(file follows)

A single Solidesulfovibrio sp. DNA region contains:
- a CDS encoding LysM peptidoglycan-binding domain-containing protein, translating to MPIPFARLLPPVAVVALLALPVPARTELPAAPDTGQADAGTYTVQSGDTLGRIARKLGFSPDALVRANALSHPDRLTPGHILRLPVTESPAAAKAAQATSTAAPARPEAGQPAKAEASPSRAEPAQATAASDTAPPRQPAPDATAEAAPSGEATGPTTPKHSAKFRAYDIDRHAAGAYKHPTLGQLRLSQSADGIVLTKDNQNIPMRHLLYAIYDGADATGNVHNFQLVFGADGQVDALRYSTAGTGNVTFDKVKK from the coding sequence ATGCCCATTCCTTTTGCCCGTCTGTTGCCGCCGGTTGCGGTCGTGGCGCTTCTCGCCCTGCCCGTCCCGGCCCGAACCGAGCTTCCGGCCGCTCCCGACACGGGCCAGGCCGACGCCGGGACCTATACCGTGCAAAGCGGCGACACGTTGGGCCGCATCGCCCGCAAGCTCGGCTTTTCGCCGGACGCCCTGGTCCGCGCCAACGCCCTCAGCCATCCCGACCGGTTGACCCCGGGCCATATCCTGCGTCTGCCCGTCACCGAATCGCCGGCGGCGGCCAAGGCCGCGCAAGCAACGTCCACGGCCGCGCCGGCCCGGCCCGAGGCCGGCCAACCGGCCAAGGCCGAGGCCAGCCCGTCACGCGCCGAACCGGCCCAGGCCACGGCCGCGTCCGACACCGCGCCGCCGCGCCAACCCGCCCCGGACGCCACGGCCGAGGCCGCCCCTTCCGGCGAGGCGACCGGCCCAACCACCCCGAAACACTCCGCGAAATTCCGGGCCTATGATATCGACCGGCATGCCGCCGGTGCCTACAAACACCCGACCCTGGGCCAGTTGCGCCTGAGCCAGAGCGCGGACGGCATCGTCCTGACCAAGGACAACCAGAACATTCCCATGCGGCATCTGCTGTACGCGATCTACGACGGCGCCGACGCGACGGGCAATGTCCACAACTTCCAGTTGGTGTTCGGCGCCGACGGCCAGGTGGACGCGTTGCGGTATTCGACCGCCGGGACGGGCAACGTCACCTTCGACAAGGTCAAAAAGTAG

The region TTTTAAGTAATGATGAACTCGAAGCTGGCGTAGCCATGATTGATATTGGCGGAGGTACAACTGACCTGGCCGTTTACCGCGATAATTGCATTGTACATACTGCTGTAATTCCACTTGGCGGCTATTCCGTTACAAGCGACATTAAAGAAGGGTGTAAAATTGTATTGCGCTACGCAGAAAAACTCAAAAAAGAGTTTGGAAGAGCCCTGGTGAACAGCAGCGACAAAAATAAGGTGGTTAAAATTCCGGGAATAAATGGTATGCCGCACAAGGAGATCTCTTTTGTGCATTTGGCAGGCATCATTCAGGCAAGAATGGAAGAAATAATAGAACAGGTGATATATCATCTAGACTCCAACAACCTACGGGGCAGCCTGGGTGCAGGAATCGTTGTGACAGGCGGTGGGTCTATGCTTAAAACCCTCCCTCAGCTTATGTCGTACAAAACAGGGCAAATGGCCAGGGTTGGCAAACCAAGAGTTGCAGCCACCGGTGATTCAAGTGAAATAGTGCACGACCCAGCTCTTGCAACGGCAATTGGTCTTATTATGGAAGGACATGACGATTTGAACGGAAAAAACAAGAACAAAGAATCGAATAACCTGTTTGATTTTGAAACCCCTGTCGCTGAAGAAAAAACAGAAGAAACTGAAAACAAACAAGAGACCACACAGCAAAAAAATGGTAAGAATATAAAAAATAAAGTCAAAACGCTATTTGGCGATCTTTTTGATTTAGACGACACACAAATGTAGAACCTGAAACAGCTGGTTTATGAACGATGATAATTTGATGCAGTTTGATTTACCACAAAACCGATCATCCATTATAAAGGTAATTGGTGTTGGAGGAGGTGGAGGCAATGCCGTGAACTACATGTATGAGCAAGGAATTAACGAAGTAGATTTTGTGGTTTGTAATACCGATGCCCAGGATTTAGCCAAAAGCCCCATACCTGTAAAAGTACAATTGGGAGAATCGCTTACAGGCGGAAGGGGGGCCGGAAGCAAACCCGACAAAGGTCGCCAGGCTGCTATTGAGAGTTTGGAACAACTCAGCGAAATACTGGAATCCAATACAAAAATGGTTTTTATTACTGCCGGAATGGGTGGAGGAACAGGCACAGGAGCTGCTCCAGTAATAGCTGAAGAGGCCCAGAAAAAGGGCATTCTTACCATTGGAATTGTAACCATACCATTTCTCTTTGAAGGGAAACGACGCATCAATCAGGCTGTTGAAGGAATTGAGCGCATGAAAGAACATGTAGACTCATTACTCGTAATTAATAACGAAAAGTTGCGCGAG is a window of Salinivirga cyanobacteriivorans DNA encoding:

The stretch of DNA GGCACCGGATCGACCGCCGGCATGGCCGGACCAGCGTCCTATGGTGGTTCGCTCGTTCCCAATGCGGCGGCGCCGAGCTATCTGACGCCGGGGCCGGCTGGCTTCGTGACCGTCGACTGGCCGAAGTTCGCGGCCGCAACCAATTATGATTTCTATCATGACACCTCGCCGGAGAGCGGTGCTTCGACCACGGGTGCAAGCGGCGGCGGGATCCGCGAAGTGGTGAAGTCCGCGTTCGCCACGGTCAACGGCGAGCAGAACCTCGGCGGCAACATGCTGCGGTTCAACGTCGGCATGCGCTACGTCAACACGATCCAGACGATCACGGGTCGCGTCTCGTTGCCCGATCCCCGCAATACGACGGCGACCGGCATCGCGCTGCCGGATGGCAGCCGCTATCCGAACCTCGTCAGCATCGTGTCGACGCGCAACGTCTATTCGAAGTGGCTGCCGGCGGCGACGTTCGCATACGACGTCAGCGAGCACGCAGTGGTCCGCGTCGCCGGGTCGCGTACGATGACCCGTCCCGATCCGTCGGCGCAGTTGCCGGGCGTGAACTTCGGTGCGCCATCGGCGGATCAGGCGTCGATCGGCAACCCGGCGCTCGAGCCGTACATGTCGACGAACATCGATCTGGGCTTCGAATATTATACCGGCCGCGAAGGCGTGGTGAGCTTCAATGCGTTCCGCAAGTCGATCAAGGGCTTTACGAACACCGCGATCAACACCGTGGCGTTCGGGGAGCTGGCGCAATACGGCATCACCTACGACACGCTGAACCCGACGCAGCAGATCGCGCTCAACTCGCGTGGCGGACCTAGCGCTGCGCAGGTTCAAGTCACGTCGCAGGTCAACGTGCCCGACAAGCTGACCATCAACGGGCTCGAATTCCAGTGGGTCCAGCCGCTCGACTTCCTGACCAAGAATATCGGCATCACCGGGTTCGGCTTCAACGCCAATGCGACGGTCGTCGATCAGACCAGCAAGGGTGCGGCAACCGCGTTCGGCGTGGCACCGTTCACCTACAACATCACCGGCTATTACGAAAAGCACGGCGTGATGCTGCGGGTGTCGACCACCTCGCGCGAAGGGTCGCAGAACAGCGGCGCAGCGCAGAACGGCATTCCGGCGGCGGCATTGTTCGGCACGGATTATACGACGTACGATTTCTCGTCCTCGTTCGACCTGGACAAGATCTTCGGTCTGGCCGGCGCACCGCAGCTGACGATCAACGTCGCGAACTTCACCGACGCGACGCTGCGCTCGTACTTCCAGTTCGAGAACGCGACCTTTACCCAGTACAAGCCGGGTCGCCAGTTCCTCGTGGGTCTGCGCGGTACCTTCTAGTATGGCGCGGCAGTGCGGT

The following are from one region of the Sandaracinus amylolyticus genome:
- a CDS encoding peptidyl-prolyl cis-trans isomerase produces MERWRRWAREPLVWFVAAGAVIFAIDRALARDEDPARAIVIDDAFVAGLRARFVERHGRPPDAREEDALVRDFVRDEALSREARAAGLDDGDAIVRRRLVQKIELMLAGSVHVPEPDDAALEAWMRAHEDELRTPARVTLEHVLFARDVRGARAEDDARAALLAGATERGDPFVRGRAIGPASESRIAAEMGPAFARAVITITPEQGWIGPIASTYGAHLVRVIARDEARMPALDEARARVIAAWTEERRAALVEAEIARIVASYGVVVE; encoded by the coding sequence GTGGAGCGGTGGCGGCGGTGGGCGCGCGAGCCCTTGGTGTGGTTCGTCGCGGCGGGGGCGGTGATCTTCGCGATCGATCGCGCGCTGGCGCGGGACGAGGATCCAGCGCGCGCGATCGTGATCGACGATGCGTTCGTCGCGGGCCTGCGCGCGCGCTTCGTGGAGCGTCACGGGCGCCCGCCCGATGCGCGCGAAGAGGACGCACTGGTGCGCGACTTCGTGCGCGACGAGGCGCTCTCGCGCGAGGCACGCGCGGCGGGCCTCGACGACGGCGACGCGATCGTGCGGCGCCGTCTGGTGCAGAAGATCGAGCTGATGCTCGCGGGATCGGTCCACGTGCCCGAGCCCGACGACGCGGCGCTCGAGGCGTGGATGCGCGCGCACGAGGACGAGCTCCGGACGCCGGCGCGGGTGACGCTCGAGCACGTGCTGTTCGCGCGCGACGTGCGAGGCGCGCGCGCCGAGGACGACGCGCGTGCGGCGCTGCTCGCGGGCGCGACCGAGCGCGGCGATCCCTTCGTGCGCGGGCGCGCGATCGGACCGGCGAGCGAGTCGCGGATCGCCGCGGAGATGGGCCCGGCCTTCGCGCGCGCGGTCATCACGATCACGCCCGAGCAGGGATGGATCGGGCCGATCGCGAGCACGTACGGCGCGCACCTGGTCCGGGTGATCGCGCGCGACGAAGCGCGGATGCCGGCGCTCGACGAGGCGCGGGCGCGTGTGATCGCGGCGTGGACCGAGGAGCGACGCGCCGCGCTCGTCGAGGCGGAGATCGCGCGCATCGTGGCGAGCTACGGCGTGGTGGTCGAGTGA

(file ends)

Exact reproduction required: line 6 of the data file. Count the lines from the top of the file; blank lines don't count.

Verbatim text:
- a CDS encoding peptidyl-prolyl cis-trans isomerase produces MERWRRWAREPLVWFVAAGAVIFAIDRALARDEDPARAIVIDDAFVAGLRARFVERHGRPPDAREEDALVRDFVRDEALSREARAAGLDDGDAIVRRRLVQKIELMLAGSVHVPEPDDAALEAWMRAHEDELRTPARVTLEHVLFARDVRGARAEDDARAALLAGATERGDPFVRGRAIGPASESRIAAEMGPAFARAVITITPEQGWIGPIASTYGAHLVRVIARDEARMPALDEARARVIAAWTEERRAALVEAEIARIVASYGVVVE; encoded by the coding sequence GTGGAGCGGTGGCGGCGGTGGGCGCGCGAGCCCTTGGTGTGGTTCGTCGCGGCGGGGGCGGTGATCTTCGCGATCGATCGCGCGCTGGCGCGGGACGAGGATCCAGCGCGCGCGATCGTGATCGACGATGCGTTCGTCGCGGGCCTGCGCGCGCGCTTCGTGGAGCGTCACGGGCGCCCGCCCGATGCGCGCGAAGAGGACGCACTGGTGCGCGACTTCGTGCGCGACGAGGCGCTCTCGCGCGAGGCACGCGCGGCGGGCCTCGACGACGGCGACGCGATCGTGCGGCGCCGTCTGGTGCAGAAGATCGAGCTGATGCTCGCGGGATCGGTCCACGTGCCCGAGCCCGACGACGCGGCGCTCGAGGCGTGGATGCGCGCGCACGAGGACGAGCTCCGGACGCCGGCGCGGGTGACGCTCGAGCACGTGCTGTTCGCGCGCGACGTGCGAGGCGCGCGCGCCGAGGACGACGCGCGTGCGGCGCTGCTCGCGGGCGCGACCGAGCGCGGCGATCCCTTCGTGCGCGGGCGCGCGATCGGACCGGCGAGCGAGTCGCGGATCGCCGCGGAGATGGGCCCGGCCTTCGCGCGCGCGGTCATCACGATCACGCCCGAGCAGGGATGGATCGGGCCGATCGCGAGCACGTACGGCGCGCACCTGGTCCGGGTGATCGCGCGCGACGAAGCGCGGATGCCGGCGCTCGACGAGGCGCGGGCGCGTGTGATCGCGGCGTGGACCGAGGAGCGACGCGCCGCGCTCGTCGAGGCGGAGATCGCGCGCATCGTGGCGAGCTACGGCGTGGTGGTCGAGTGA